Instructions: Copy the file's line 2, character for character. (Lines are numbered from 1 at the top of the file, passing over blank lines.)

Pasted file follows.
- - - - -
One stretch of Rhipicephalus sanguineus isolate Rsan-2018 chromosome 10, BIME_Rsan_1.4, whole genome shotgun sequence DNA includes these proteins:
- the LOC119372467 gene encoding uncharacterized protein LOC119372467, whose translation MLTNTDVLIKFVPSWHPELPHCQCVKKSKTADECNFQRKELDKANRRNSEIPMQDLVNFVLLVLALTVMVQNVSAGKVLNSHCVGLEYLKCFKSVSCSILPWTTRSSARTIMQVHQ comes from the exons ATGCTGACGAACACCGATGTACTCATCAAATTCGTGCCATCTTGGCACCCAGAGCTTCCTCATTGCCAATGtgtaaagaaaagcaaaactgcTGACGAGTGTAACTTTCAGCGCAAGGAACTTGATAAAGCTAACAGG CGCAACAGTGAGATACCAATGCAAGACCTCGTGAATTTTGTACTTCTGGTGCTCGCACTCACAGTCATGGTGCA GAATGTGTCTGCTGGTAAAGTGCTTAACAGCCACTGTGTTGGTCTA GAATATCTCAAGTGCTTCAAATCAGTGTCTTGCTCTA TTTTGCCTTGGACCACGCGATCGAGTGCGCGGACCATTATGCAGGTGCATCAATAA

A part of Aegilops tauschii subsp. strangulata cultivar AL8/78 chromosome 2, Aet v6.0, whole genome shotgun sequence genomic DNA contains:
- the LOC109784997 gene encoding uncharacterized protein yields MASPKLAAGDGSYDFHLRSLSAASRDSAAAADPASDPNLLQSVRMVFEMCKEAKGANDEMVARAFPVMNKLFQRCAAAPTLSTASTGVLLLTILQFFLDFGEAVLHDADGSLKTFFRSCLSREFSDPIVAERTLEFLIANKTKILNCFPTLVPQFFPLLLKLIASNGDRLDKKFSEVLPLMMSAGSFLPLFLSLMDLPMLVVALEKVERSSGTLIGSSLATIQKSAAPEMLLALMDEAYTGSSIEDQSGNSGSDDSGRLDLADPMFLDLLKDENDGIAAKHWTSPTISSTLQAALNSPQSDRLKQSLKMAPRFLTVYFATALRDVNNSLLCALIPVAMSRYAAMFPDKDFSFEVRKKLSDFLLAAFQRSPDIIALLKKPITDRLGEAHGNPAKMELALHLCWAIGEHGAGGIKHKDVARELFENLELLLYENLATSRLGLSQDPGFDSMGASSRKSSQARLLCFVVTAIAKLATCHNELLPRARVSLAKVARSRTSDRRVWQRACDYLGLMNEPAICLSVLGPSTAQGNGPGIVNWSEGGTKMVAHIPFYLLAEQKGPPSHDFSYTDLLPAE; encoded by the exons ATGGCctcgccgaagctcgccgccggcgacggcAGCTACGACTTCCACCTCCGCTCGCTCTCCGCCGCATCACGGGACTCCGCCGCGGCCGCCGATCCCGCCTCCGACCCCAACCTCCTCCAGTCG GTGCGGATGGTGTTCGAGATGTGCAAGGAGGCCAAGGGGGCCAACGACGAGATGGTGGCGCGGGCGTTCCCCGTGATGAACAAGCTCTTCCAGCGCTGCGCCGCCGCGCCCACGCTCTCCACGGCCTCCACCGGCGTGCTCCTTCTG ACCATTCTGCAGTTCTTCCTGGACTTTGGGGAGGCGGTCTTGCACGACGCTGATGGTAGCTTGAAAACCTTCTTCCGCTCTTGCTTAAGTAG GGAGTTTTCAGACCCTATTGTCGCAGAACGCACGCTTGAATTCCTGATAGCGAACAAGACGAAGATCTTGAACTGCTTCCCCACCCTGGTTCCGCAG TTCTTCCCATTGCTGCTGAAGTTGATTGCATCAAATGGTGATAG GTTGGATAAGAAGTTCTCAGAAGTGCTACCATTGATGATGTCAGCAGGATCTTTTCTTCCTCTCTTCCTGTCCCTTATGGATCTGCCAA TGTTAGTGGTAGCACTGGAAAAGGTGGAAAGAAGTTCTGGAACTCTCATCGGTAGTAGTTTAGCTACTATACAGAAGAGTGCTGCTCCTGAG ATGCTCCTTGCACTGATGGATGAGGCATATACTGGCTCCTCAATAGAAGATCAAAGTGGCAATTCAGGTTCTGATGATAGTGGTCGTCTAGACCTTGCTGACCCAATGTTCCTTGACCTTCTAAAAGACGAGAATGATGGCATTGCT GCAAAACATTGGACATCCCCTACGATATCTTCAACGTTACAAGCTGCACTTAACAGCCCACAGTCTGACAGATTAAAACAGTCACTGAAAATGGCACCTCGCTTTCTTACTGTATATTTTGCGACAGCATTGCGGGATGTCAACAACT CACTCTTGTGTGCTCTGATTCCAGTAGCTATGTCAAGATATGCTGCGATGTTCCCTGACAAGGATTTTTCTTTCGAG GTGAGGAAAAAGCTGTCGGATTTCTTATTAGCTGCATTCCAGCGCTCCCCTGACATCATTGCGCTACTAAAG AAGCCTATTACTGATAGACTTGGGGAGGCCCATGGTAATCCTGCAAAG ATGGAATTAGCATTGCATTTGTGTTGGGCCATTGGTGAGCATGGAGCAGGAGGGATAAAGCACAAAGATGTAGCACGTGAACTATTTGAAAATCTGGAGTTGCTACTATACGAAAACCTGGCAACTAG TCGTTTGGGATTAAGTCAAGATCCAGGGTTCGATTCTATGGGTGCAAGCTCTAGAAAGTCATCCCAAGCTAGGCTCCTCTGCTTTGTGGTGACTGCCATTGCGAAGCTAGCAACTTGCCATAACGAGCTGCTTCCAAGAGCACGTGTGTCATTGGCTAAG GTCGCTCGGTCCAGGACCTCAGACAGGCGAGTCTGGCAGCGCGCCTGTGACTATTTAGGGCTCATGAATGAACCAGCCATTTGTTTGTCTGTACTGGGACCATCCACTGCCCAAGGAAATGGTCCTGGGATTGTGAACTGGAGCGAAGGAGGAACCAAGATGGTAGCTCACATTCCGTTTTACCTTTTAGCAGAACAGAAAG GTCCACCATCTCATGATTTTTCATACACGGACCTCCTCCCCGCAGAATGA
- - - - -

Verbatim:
- the LOC119372467 gene encoding uncharacterized protein LOC119372467, whose translation MLTNTDVLIKFVPSWHPELPHCQCVKKSKTADECNFQRKELDKANRRNSEIPMQDLVNFVLLVLALTVMVQNVSAGKVLNSHCVGLEYLKCFKSVSCSILPWTTRSSARTIMQVHQ comes from the exons ATGCTGACGAACACCGATGTACTCATCAAATTCGTGCCATCTTGGCACCCAGAGCTTCCTCATTGCCAATGtgtaaagaaaagcaaaactgcTGACGAGTGTAACTTTCAGCGCAAGGAACTTGATAAAGCTAACAGG CGCAACAGTGAGATACCAATGCAAGACCTCGTGAATTTTGTACTTCTGGTGCTCGCACTCACAGTCATGGTGCA GAATGTGTCTGCTGGTAAAGTGCTTAACAGCCACTGTGTTGGTCTA GAATATCTCAAGTGCTTCAAATCAGTGTCTTGCTCTA TTTTGCCTTGGACCACGCGATCGAGTGCGCGGACCATTATGCAGGTGCATCAATAA